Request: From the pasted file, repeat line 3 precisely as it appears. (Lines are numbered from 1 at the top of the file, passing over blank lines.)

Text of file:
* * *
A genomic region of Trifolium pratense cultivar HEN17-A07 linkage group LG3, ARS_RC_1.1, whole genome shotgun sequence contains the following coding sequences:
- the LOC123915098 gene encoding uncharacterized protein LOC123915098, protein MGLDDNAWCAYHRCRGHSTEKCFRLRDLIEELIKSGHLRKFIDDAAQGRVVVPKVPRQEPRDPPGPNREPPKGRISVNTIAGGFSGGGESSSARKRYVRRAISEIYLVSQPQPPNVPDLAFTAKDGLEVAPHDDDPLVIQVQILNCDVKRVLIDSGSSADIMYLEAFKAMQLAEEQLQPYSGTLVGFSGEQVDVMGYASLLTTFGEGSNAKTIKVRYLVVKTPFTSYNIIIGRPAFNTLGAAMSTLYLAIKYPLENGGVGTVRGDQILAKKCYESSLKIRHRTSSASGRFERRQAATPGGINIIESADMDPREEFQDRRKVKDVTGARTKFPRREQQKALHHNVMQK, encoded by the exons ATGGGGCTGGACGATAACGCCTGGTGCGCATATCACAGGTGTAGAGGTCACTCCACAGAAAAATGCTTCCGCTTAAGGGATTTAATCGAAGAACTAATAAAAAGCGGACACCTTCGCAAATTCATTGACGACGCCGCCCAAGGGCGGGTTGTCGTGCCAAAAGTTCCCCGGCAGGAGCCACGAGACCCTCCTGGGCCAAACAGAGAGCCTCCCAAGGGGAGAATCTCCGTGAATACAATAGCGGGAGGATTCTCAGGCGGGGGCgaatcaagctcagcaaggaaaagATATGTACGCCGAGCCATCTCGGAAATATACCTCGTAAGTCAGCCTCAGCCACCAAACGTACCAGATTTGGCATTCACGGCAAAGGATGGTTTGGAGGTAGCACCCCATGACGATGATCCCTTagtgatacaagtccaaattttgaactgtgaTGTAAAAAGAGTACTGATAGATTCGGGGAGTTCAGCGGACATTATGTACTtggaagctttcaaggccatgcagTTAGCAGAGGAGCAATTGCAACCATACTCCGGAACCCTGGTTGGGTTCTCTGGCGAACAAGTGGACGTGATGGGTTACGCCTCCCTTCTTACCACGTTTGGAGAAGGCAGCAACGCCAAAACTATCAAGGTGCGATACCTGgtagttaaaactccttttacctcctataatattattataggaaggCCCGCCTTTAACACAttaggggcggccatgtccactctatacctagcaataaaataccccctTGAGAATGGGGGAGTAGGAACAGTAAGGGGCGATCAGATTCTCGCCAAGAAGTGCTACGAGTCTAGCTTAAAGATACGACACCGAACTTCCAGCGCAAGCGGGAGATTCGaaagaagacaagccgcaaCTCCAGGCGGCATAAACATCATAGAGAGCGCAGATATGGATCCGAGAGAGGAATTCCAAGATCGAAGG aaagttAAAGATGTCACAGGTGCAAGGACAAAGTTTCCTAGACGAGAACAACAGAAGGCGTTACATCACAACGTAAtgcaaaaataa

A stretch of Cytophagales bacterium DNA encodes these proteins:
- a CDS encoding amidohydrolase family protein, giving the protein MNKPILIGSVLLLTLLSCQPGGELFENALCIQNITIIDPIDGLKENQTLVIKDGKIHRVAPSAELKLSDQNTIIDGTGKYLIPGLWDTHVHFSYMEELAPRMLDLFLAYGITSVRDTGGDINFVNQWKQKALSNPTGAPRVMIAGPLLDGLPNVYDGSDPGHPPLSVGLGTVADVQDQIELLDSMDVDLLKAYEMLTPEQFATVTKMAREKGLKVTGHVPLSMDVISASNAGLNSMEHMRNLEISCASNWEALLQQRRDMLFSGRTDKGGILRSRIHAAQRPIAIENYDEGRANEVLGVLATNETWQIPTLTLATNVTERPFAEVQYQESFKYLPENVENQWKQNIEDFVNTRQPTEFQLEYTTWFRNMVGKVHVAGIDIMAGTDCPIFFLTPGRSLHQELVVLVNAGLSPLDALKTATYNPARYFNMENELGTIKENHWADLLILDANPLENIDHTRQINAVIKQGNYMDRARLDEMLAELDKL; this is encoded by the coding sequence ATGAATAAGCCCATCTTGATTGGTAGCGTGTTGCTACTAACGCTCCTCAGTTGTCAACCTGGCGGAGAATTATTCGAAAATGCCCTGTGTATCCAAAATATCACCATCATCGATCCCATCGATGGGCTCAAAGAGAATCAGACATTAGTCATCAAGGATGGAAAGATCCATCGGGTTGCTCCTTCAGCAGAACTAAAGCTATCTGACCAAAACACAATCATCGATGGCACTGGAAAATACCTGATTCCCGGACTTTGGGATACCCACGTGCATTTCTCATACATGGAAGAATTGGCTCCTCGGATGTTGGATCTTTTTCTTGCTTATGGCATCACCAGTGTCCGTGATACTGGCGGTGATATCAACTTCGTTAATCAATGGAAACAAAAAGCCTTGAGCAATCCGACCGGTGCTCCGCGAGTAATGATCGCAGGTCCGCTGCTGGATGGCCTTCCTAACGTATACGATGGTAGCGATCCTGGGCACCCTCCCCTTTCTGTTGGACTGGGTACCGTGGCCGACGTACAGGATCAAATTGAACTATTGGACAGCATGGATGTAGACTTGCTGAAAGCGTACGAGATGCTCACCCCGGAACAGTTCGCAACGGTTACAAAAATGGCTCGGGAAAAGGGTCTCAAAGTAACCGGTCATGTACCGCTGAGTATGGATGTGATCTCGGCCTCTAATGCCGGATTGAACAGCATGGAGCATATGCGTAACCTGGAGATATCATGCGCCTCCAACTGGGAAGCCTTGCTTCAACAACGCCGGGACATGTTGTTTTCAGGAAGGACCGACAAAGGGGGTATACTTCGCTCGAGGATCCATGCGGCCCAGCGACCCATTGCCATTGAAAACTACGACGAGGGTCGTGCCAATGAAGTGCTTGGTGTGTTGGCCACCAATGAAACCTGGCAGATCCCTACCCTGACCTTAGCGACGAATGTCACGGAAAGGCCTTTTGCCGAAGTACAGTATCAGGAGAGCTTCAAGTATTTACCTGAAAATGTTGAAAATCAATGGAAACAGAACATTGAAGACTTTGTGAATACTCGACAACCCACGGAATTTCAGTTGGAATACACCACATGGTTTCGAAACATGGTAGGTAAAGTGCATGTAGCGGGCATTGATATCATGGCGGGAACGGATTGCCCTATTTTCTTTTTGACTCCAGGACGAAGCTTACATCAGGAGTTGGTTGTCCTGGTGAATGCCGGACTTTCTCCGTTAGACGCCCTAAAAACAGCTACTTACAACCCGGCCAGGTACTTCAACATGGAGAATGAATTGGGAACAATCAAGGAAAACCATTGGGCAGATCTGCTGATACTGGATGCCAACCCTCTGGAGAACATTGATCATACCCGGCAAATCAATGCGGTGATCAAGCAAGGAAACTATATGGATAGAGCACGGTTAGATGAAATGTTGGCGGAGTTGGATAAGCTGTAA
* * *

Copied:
A stretch of Cytophagales bacterium DNA encodes these proteins: